HOPDAYS – Newcastle Brown Ale, the Paul Gascoigne!



First, the background story: About a year and a half ago I took part in a challenge in which I had to drink 500 different beers in 120 days, and by “took part” I really mean that I came up with the concept and did it pretty much by myself. Aside from the extra 30 lbs. that I gained in my midsection within those three months, I also learned to appreciate beer in a much different way than I did before. Beer and Football are both produced in almost every country in the world, so I present to you the first edition of “Hopdays”, a segment in which I will compare the characteristics and overall qualities of one beer to those of a particular football player, on a weekly basis. Enjoy.

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It makes sense for me to start off this weekly piece with a beer I used to enjoy often in previous years. Newcastle Brown Ale used to be at one point my “go to” pint, mainly because my favorite striped shirts in the closet were the ones with the big star logo on them. It is for that (and many more) reason it also makes sense to compare the English Ale to another Newcastle favorite, Paul Gascoigne.


The beer (at least at one point in time) provided the drinker with a nice smooth taste, similar to the way Gazza would dazzle Newcastle United supporters with his skill on the football pitch. But just the way Paul Gascoigne’s match in the 1990 World Cup in Italy against the Germans, the beer also has a bit of a bitter aftertaste at the end.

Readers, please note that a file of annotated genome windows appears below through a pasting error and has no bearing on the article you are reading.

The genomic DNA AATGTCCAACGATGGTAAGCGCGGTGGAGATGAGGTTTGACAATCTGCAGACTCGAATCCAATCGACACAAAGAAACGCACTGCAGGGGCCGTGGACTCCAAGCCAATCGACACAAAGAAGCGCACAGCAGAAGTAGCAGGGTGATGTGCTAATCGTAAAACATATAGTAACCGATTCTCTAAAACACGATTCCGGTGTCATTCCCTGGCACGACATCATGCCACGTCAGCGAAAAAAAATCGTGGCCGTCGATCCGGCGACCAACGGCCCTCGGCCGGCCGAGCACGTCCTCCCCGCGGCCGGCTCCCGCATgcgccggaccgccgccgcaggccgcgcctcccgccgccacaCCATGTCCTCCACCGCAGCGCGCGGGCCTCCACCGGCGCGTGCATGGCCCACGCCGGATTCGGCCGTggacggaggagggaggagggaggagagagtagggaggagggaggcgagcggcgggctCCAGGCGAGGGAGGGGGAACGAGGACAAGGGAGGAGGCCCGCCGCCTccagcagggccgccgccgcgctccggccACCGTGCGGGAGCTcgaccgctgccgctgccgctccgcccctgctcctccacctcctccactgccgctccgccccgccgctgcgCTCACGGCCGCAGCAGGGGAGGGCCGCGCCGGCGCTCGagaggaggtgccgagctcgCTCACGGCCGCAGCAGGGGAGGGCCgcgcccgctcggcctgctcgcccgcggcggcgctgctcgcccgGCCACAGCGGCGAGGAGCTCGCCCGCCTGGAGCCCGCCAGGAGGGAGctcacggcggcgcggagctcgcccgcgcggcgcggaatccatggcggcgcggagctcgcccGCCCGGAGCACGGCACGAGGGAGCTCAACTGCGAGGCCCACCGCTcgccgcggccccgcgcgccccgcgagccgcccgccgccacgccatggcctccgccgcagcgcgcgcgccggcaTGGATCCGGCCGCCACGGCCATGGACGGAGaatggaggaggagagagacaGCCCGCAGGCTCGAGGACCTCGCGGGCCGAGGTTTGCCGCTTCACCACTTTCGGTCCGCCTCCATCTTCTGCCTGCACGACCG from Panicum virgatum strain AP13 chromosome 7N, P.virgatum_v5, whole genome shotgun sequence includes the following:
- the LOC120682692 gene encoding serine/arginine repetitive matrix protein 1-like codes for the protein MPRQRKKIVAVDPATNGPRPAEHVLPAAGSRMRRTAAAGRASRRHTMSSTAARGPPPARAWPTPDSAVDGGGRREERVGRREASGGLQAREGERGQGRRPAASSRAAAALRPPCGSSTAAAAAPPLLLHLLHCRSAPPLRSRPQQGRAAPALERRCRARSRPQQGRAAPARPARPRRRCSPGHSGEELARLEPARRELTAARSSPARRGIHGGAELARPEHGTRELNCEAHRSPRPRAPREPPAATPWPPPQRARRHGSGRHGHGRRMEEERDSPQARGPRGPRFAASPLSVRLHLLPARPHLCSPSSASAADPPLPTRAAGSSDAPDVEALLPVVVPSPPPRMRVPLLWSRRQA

The last production of the Brown Ale in its original brewery in Newcastle came in 2005, the same year Paul Gascoigne said goodbye to his professional footballing career. But with the end of one era was the beginning of another. In recent years Newcastle Brown Ale was widely reported to be possibly the most unhealthy beer available to consumers which perfectly reflects on Paul Gascoigne’s life who was probably the most unhealthy footballer, battling with drug addiction, alcoholism and mental health issues throughout his life.


Newcastle Brown Ale is brewed with Caramel and Toffee flavors, and Paul Gascoigne also showed his many sweet values while he played. Both the beer and the man bring me great memories, but just as rarely as I watch a highlight reel from Gazza’s playing days, I do not indulge in Newcastle Brown Ale too often either.


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